When I finished Arrows of Rain I sent it to an agent. Actually, first I sent it to American publishers and some of them never responded. Others praised the manuscript but said it was not for them. Then I found an agent and she sent it to five publishers. Out of the five, three wrote to say they were not interested. One wrote back and said this novel is amazing but I don’t think there is a readership for an African writer’s novel. And then one editor at a press said that she loved it, but wanted more time to have two other editors read it. At that time Heinemann had offered me a contract and they wanted me to sign quickly. My agent wanted to risk it and wait, but I said ‘Look one or two of the editors could read it and say the same thing: that Americans may not be ready for an African novel. I’ll go with Heinemann, who wants my novel.’ And now my current publishers have bought the rights so an American edition will be released, it will be re-released in January. They are very excited about it. They are really doing a lot of marketing for it because they think it will have a huge market. And all of the professors I have heard of who have used it in the classroom have had a great experience. One professor told me that he asked his students to read half of it for the first class and every single one of them walked in and said that they couldn’t stop so they read the whole thing. Yet, twelve or thirteen years ago when I was selling it American publishers were not ready. Major publishers in the UK were not ready. Suddenly, now they are ready.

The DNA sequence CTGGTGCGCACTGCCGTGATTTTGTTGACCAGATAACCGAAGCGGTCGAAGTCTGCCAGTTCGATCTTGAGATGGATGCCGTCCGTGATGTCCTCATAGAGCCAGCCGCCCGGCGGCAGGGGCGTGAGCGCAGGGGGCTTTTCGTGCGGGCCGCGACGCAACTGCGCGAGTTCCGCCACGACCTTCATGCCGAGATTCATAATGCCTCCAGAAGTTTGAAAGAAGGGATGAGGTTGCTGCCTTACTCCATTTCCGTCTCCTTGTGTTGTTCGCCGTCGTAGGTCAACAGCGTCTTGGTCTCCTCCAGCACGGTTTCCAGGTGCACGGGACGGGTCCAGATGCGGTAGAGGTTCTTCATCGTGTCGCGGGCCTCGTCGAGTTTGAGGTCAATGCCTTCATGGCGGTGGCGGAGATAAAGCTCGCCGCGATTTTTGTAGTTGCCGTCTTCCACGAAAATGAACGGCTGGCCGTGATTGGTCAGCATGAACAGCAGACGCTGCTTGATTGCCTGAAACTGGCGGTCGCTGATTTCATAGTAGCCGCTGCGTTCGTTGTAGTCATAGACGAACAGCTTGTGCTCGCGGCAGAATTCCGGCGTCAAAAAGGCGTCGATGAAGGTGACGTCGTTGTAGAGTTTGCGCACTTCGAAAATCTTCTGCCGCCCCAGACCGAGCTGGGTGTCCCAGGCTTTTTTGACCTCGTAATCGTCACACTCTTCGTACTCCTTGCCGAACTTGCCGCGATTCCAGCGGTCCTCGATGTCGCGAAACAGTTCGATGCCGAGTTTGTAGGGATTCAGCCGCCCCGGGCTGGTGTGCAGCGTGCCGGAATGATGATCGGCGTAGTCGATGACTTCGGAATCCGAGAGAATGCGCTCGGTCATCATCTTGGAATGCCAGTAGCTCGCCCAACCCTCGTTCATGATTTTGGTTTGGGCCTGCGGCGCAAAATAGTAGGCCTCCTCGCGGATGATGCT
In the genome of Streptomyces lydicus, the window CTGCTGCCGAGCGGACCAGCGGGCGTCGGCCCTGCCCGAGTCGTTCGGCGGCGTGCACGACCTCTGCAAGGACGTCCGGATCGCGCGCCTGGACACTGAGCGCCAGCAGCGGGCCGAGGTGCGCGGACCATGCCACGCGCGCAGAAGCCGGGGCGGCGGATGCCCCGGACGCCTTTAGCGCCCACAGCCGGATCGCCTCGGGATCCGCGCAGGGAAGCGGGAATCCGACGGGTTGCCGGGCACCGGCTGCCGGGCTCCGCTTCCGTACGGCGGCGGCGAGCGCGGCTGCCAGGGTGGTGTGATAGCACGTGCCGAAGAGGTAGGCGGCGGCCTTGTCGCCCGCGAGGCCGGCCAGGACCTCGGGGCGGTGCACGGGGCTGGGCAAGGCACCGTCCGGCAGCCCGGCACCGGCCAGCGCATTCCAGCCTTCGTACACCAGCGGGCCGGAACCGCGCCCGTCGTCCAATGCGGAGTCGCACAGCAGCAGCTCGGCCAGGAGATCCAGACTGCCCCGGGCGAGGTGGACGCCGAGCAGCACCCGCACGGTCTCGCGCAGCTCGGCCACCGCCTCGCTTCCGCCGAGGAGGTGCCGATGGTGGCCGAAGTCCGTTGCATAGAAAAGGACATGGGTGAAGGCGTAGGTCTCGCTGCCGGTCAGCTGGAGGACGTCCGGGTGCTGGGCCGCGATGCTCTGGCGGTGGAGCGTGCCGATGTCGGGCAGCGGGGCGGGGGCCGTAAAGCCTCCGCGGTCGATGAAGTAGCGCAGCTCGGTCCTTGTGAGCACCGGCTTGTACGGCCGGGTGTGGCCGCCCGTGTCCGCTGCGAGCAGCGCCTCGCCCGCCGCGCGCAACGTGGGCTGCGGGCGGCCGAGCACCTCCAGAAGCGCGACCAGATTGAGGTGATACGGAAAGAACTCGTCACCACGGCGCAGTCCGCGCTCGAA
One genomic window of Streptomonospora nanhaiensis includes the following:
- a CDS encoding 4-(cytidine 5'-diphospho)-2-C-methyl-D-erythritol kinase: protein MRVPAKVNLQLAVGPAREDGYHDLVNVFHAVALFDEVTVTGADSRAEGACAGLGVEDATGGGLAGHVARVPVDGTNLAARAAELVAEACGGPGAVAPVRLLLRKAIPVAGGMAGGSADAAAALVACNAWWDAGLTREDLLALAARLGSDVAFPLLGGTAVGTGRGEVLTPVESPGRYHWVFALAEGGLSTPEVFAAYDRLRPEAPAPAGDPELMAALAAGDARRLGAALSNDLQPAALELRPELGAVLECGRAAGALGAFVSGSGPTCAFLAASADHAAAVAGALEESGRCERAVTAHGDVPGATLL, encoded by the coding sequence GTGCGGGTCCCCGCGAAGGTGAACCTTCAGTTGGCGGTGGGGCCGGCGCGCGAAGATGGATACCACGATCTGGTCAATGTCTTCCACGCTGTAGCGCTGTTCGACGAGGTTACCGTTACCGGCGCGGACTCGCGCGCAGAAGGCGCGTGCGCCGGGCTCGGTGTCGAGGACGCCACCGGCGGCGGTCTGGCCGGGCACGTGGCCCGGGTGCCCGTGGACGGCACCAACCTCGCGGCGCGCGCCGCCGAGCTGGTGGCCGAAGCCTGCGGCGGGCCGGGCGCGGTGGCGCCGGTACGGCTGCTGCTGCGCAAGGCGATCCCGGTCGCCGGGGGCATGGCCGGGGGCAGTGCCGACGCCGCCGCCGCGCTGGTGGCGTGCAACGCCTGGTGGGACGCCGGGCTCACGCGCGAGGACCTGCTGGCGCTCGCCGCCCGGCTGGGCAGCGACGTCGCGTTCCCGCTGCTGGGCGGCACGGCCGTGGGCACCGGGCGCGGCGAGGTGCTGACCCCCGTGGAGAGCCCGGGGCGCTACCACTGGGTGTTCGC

MK: As you know, Africa in Words, for whom this interview is taking place, is a blog started by PhD students. You yourself are a professor at Brown University, so it felt appropriate for my last question to ask you what you think is the future of scholarship on African writing? Has it kept up with the inventiveness of the writing?
ON: I want to see scholarship catch up. I think that there is so much important work coming out but I don’t think there has been an adequate level of critical engagement with that work. But I’m hopeful because there are so many great young scholars and students who are engaging with the work, with the important tropes. I’d like to see African scholars and readers engage more with the work, as well. It’s a pity that one has to come to London to find this kind of audience. I’m lucky that when I go to Nigeria that I get huge turnouts, but it is largely because of my political column. People want to see the trouble maker. I’d like to see more of a vibrant reading culture emerge in Nigeria and other African cultures and for structures of publishing, too, so that we are telling the world from Nairobi or Lagos or Dakar what is important, rather than always having the validation come from the West.
Madhu Krishnan is a Lecturer (Assistant Professor) in 20th and 21st Century Postcolonial Writing at the University of Bristol. Her research considers the construction and dissemination of an idea of Africa in contemporary African writing, interrogating the contours of representation in the creation of ‘global’ and ‘local’ African literatures. She has published numerous articles on African literatures and postcolonial studies in journals including Research in African Literatures, Textual Practice and The Journal of Commonwealth Literature. Her monograph, Contemporary African Literature: Global Locations, Postcolonial Identifications, was published by Palgrave Macmillan in 2014.